Cleaning a burnt induction cooktop is considerably harder than that of a conventional one, due to the hardened residues and baked spillovers of food. The first consideration in cleaning a burnt induction cooktop is to prevent scratches and abrasions. All this should be done while maintaining the efficiency of the cooker.
For this, you will need some baking soda, clean soft cloths, a razor blade or scrapping blade, some mild soapy water, lemon juice, some spoons as well as a suitable cleaning agent.
Before cleaning, you should ensure the induction cooktop is cool enough before doing anything. Using a hot cooktop is not only dangerous for you; it can also damage your cooktop.
If the burnt residue is too thick, you should start by scraping away these parts using a spoon or a razor blade. If you find it too difficult, then staining these parts with some olive oil for a few minutes will help loosen and lubricate the residue.
- Once the majority of the residue is gone, mix baking soda with some water in a small dish into a smooth consistent paste.
- Spread this paste over the residues then leave it for some time to spread and dry.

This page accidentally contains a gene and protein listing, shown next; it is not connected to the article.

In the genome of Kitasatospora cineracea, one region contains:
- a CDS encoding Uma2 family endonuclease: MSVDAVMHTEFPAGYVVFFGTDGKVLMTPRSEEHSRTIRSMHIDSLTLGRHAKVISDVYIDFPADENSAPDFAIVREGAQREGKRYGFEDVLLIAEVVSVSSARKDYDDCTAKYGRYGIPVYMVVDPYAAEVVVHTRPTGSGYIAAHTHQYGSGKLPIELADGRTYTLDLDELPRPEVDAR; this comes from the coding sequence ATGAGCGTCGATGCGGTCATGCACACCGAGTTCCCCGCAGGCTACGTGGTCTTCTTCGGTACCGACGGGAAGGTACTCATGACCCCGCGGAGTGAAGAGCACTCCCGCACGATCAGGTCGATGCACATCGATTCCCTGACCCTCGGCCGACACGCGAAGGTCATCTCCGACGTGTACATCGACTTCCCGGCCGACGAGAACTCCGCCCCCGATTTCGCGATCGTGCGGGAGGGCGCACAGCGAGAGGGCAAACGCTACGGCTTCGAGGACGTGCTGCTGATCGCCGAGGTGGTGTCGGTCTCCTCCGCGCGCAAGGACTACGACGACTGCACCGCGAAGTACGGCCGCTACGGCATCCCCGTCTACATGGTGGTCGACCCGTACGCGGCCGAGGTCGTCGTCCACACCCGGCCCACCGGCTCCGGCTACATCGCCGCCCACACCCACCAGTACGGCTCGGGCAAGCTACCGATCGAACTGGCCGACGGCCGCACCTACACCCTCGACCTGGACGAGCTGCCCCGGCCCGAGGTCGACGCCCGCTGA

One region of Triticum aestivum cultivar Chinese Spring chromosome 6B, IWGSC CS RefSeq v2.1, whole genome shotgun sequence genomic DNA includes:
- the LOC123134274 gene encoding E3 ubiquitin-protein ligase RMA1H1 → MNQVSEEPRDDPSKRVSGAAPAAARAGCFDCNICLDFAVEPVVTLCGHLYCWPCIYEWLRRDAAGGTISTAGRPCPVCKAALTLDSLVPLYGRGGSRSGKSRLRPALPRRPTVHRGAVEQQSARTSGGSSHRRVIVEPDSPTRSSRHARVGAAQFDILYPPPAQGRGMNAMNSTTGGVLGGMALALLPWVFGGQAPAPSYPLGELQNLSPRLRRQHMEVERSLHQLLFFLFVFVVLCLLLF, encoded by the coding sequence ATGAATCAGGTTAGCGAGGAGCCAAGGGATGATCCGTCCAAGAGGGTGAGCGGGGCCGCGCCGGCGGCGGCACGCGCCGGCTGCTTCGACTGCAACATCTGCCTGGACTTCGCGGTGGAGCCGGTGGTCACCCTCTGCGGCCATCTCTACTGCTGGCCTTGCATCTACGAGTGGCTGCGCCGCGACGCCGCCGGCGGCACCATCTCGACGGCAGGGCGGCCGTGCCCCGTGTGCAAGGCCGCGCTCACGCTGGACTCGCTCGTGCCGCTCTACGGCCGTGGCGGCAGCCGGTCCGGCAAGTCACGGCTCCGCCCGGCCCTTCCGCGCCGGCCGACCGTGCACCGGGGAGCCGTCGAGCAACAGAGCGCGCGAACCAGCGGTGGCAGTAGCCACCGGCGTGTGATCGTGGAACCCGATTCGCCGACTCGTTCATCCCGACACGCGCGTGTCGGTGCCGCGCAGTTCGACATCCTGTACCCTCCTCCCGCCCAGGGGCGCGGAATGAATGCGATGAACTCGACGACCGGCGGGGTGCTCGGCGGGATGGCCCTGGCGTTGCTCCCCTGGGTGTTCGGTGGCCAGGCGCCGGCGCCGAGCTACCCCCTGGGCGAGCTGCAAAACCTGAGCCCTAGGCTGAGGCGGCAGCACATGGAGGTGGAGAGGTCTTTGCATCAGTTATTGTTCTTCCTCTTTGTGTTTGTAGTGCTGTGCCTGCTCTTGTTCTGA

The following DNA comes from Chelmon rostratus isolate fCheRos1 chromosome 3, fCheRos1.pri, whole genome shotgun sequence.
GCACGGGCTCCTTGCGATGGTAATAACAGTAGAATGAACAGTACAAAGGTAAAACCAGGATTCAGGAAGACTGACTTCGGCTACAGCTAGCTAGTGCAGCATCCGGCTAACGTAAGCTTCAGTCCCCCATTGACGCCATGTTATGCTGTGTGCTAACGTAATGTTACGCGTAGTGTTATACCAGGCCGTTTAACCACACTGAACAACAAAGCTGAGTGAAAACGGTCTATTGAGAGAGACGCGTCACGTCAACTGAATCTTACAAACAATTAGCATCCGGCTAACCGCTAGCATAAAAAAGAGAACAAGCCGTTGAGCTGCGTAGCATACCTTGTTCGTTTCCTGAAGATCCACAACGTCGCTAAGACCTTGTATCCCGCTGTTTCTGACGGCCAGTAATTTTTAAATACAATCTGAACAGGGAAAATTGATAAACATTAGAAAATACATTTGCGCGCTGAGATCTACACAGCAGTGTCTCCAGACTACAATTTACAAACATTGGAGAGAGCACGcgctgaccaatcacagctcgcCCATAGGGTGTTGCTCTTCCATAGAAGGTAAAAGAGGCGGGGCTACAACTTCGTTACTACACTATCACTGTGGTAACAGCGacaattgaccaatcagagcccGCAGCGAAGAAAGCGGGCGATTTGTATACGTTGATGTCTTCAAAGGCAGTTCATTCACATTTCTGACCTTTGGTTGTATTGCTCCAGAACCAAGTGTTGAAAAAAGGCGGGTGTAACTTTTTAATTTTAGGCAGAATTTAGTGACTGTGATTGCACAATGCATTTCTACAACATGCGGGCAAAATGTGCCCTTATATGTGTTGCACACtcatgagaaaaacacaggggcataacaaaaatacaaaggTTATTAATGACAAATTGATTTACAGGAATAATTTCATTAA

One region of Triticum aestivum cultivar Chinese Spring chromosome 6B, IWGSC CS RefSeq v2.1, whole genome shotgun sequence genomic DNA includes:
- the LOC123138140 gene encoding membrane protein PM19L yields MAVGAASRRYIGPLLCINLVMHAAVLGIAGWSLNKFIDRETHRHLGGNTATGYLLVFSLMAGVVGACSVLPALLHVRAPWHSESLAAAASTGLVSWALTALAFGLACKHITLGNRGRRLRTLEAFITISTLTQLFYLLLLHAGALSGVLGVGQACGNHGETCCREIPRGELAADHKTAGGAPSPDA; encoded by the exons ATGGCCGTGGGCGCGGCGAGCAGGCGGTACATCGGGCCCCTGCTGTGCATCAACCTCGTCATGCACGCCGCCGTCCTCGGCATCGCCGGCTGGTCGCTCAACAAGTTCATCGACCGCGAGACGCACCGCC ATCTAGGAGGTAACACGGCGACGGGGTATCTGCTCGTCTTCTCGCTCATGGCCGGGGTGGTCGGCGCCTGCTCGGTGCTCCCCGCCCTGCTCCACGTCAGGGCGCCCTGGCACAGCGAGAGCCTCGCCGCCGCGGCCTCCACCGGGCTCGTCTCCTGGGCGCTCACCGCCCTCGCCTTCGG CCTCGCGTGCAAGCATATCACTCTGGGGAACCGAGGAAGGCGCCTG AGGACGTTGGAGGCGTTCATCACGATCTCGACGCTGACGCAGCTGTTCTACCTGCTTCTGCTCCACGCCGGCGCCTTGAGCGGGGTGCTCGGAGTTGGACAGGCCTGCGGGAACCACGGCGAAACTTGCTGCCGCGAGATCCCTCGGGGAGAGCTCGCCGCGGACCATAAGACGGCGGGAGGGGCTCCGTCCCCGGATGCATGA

- Alternatively, you can also pour some lemon water over the toughened stains as this could help release the tougher stains.
- Gently scrub these areas with some soft clean cloths, while avoiding abrasive materials which could damage ceramic glass surfaces.
- Keep doing this until all the burnt residue material is removed.
- When all the burnt food is gone, clean the surface normally using warm soap and water or a good cleaning material.
How to Clean Burnt Plastic from a Glass Top Stove.
Cleaning a glass cooktop is considerably sensitive compared to other parts of the induction cooktop. There is a great risk of scratches and abrasions, which can reduce the functionality and efficiency of the induction cooktop.